by Deborah L. Costella
“The Giving Tree” is a children’s story written by Shel Silverstein. A tale of unconditional love demonstrating, in simple yet beautiful prose, how pain, sorrow and joy are part and parcel of the give and take pendulum. It’s about the relationship between an apple tree and her beloved “Boy,” a relationship akin to that of dogs and those who love and care for them. For dogs, I have learned, are much like giving trees.
His mistreatment must have been particularly brutal during feedings, as it took years for him to eat from his food while anyone was present. He drank water in front of the humans, but never would he eat so much as a morsel if anyone was standing nearby. He quickly learned to fill up on water whenever it was available.
It was a particularly nice spring day, a day when hummingbirds were sharing with one another at the feeders, a day when mother quails proudly strutted about the yard showing off their changelings, a day that offered promise and hope. A day so nice in fact, this young and not-so-carefree animal could no longer stand the confinement of his cage. He wanted out. He couldn’t remember the last time he had been allowed out of his small metal housing to run, jump or play. He just lay, head resting on crossed front paws, watching the world pass by. Always confused and sad, for no matter how hard he tried to keep the mean man and meaner lady happy, they were always angry with him. He was always in trouble. Today, he made his decision.
After hours of crying, whining, biting and chewing, he finally managed to somehow break the latch and found himself standing on the outside of the cage, looking in. His crud-caked water bowl, dry as ever, offered nothing. No kibble was left in the turned over and cracked food bowl. Only bits and pieces scattered in the dirt, serving as a buffet for the ants. And his blanket? Staring at the one thing that gave him comfort after the beatings while providing companionship during the long lonely hours in his cage, well, dragging the blanket out just meant dragging the memories it held around with him. The dog backed away a few steps then looked around, casing the expansive yard he was rarely permitted to enjoy. A last-minute change of mind and a mad dash back to the cage he grabbed his torn and tattered blanket. Holding it tightly in his teeth, he frantically made his way out of the yard through a small hole under the fence. He was out.
Not knowing which direction would best secure his freedom, the dog ran as fast as his skinny and weakened legs could carry him, all the while, clenching his blankie between his teeth as though it were a shield. The barking and yelping of other nearby dogs caused only a momentary pause. Their frantic barking sounded as though they were yelling at him to keep going, to be the one dog to save himself thereby, saving them all. Unsure of his surroundings but instinctively knowing he had to get as far away from the old house as possible, he didn’t waiver. He was incredibly thirsty, but he had long ago learned to deal with thirst that felt like pine needles on his tongue and down his throat. He courageously marched on unfettered by discomfort.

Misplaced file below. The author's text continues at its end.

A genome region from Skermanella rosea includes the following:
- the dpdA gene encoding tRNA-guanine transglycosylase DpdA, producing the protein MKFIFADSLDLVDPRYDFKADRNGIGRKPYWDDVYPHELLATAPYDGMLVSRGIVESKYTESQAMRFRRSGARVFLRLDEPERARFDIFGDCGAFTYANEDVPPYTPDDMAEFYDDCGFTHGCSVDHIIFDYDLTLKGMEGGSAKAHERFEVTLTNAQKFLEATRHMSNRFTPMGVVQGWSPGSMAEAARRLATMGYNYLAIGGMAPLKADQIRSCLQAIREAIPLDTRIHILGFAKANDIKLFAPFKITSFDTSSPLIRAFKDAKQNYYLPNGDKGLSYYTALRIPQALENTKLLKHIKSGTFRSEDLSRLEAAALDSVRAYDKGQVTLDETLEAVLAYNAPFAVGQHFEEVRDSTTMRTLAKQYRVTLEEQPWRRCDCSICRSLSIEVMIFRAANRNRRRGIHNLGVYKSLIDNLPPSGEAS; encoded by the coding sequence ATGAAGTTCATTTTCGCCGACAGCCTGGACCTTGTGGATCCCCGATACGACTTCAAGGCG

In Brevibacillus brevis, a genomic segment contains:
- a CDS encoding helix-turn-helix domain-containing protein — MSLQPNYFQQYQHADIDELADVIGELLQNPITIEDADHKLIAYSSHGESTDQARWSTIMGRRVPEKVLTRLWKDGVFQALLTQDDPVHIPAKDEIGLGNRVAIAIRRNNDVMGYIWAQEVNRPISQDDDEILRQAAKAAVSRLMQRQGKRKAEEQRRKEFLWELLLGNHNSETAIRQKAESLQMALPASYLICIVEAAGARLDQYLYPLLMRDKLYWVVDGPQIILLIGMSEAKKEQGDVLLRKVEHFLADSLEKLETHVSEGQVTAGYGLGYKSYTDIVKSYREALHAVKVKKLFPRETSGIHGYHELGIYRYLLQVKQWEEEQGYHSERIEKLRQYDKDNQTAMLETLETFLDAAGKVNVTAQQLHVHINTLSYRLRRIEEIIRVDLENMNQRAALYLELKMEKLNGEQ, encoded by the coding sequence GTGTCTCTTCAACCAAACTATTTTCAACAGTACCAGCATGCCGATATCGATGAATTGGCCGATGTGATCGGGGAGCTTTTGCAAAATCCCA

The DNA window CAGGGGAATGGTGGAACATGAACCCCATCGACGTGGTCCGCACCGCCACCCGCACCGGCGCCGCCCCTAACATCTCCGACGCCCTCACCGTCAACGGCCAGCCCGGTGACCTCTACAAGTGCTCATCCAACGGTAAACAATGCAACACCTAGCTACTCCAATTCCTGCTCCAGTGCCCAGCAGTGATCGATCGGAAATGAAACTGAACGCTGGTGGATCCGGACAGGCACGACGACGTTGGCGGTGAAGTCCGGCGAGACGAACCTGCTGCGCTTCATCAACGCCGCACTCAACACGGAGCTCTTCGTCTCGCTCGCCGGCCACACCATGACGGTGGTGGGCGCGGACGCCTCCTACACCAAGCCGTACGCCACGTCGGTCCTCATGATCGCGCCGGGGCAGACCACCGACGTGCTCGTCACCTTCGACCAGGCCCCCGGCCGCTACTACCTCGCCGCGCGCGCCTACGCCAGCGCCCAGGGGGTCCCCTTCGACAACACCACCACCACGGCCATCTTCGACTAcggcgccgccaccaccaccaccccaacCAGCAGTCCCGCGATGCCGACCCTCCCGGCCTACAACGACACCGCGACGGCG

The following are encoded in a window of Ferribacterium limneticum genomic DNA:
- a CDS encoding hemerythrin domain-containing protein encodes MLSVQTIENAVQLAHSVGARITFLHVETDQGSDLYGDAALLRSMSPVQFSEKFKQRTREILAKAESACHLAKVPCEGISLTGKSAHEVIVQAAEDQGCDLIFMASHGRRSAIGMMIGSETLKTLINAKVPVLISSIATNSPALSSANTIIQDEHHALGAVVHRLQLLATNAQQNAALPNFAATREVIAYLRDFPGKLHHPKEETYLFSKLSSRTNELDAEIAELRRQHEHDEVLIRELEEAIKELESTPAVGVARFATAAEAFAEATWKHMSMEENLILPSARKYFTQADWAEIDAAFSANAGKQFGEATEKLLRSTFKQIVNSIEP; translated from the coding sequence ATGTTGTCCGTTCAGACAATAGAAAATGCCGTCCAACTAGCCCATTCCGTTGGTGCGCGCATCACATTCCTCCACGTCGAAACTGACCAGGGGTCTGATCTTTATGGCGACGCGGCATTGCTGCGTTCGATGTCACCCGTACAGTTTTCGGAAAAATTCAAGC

Finding himself on a street clear of muted colored cars and near-flat tires and far softer, greener lawns, he felt safer. This caused him to slow his gait so to better enjoy his surroundings. “Look!” shouted a voice from a passing car. As the car reduced its speed, the frightened dog could hear a child through the open window. “Look, it’s a puppy carrying his own blanket!” “He’s so cute,” said another, higher pitched voice. “It doesn’t look like he’s wearing a collar!” said the first voice again. “Look at how skinny he is, poor little thing,” murmured yet another voice.
Instead of running from the now stopped car, the dog stood, curious and innocent. Then, the back door opened, next thing he knew he had been picked up by a child and pulled into the car. The trembling puppy sat on the lap of the first voice as the higher pitched voice softly stroked him behind the ears. The lady in the front seat turned and passed back bits of a partially eaten ham and cheese sandwich. As hungry as he was, the puppy didn’t dare take a bite.
Carefully and cautiously the boy, his sister, and their parents taught Franklin, as they dubbed him, to sit, wait, and how to walk on a leash. There was food at the same time each day and lots of water. Though food was abundant in this home and was without punishment, Franklin still consumed far more water than food. He played with the family regularly, was taken on walks every morning, and slept on a clean pillow big enough to give a Great Dane cozy-comfort. And the trees, so many giving trees. Franklin loved trees and they were everywhere in this new yard. There were trees that provided shade, trees that dropped apples and figs for Franklin and the children to eat and enjoy. Trees that sent big, crunchy leaves, gently falling to the grassy ground as gifts for Franklin and the children to play in. Big, beautiful giving trees.
Though it had been nearly three months since this family had rescued him and Franklin believed he had found his forever family, what he didn’t know, was they were actively searching for a new home for him. There were already three other dogs in the household and that just didn’t leave room for another, according to the mother.